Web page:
Haiti was discovered by Columbus in 1492 and by the late 1700's, Haiti was once one of the richest countries in the world. Haitian exports and economy were far superior to those of the United States of America during this time. Looking forward to the present day, Haiti is now considered a third world country and is the poorest country in the Western hemisphere. Haitian life expectancy is very low compared to the rest of the western world due to poor health facilities and infrastructure (sometimes these facilities are non-existent). Males can expect to live to 61.5 years of age, and females can expect to live to 65.5 years old. The infant mortality rate in Haiti is considered high at 52 deaths per 1000 live births. In contrast, the Dominican Republic, which is located on the same island as Haiti, has 26 deaths per 1000 live births. Haiti is always ranked at or near the bottom of the World Bank's ranking of health indicators.
Stroke is the leading killer in Haiti, the country ranks seventh in the world for total strokes per capita, with 180 out of every 1000 deaths due to a stroke. As is true around the world, a developing country such as Haiti suffers more strokes than heart disease (which is the leading cause of death in Western nations). Approximately 12% of deaths in Haiti can be attributed to stroke.
Haiti has the highest rate of HIV/AIDS outside of Africa. Approximately 5000 children are born with the virus annually. HIV/AIDS complications cause 20% of child deaths in Haiti. Estimates of HIV/AIDS prevalence within the population have been as high as 5% in urban areas and 3% in rural areas.
Coronary Heart Disease
Coronary heart disease has emerged as the fourth largest cause of death in the country. Approximately 95 deaths out of every 1000 can be attributed to heart disease. Although this disease in the leading cause of death in Western nations, Haiti is only ranked 77th in the world when it comes to mortality related to heart disease.
Diarrheal diseases (5.1% of deaths), tuberculosis (2.8%), and lower respiratory infections (8.6%), such as pneumonia and influenza, are the leading causes of death in infants and adolescents in Haiti. In a developed country, these diseases would never be as prevalent as they are in Haiti. The lack of healthcare and sanitary facilities make it extremely hard for these types of diseases to be treated and contained.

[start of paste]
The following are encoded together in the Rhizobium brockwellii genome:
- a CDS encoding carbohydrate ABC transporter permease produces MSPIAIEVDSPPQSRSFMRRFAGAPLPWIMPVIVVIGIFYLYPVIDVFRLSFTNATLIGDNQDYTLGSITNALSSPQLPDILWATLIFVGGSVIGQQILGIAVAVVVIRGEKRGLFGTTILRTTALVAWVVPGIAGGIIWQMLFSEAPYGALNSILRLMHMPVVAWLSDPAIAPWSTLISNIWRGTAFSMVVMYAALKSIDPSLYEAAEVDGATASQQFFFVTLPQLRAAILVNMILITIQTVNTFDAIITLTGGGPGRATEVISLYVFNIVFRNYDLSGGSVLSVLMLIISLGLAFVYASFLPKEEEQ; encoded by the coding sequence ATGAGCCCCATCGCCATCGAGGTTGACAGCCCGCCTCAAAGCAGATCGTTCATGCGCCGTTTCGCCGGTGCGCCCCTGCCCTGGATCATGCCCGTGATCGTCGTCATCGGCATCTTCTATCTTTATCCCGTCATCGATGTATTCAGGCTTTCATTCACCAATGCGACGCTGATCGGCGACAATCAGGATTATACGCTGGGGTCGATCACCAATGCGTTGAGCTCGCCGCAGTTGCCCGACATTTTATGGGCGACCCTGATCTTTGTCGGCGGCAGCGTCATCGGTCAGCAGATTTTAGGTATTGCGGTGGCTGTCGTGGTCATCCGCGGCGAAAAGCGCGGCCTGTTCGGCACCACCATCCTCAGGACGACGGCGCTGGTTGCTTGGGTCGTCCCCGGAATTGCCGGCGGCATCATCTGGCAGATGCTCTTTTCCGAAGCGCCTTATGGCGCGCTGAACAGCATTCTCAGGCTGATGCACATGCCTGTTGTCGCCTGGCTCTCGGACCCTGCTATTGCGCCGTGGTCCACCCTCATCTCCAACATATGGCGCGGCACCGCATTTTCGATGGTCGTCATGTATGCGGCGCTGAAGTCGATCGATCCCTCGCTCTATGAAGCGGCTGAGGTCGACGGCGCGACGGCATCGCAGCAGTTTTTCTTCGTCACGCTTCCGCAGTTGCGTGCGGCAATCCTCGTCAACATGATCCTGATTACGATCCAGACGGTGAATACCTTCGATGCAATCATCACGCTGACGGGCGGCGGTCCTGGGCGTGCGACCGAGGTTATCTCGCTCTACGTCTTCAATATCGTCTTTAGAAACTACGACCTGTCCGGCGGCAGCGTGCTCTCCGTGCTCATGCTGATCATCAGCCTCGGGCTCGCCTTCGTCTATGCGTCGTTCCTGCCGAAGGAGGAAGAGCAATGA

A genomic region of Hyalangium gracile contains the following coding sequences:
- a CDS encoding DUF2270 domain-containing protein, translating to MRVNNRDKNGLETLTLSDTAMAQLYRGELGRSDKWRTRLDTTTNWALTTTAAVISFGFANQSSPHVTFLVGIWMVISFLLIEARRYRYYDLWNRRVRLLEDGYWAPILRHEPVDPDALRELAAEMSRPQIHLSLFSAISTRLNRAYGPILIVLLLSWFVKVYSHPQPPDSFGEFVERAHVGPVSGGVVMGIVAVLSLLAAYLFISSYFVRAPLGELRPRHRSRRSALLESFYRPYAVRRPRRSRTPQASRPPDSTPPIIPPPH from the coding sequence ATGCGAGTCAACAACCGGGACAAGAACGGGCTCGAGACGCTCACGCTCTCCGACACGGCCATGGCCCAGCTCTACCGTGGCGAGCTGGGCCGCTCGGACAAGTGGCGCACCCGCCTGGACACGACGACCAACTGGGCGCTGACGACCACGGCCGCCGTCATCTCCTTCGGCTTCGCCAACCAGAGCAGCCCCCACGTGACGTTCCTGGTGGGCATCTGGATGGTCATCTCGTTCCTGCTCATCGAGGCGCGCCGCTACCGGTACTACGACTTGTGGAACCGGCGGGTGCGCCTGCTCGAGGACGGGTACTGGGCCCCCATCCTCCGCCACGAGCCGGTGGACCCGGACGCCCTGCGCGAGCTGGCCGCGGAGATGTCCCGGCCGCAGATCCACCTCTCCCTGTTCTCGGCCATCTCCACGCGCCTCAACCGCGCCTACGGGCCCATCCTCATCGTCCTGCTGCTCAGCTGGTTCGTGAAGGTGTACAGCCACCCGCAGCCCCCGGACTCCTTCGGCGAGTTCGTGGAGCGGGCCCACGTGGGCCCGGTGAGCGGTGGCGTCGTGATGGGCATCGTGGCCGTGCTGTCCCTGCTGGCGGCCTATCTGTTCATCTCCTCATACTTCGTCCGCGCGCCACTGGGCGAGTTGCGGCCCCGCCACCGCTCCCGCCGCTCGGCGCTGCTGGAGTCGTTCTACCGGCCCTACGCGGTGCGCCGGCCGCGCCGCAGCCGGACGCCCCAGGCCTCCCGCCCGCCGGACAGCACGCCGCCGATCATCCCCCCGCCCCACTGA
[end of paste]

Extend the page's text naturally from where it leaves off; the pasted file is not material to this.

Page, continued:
Haiti ranks 13th in the world in deaths caused by diabetes, with this disease causing 72 out of every 1000 deaths (4.9% of deaths in Haiti). The high rate of mortality due to Diabetes is caused by mismanagement of the disease, lack of insulin, and traditional Haitian diets, as well as a lack of cultural understanding with regards on how to control and manage the disease.
Interpersonal violence causes 3.8% of deaths in Haiti. Interpersonal violence can be defined as domestic or criminal as well as sexual assault, which is all prevalent in Haiti. Physical abuse of women and children is quite common. 35 out of every 1000 deaths are caused by interpersonal violence, which reflects the lack of punishment for these criminal acts.
Preterm Birth Complications
Preterm birth complications (3.1% of Haitian deaths) and birth asphyxia/trauma (2.5%) reflect the lack of health and support systems for mothers and children in Haiti. In Haiti, it is estimated that only a quarter (25%) of births are attended by a qualified physician or nurse. This lack of professional guidance during childbirth also causes the high rate of birth asphyxia and trauma, which is when a child who is being born does not get enough oxygen during the birthing process. This can also be caused by premature birth, as the child's organs have not yet fully developed. The lack of facilities for preterm and sick babies causes a lot of health problems; sadly many premature babies die every year in Haiti.
Access To Health Facilties
With 80% of the Haitian population living below the poverty line and less than half of the population has access to clean drinking water. The World Heath Organization (WHO) estimates that only 43% of the Haitian population receives the correct immunizations. A lot of preventable diseases often cause deaths, which is caused by the lack of health and sanitation infrastructure (only 1.3 hospital beds per 1000 people). Additionally, the lack of education about health issues within Haiti cause a lot of health related problems. Most rural Haitians have no access to health facilities. In addition to these problems, Haiti has a very low rate of physicians and nurses at only 25 physicians and 11 nurses per 100,000 people.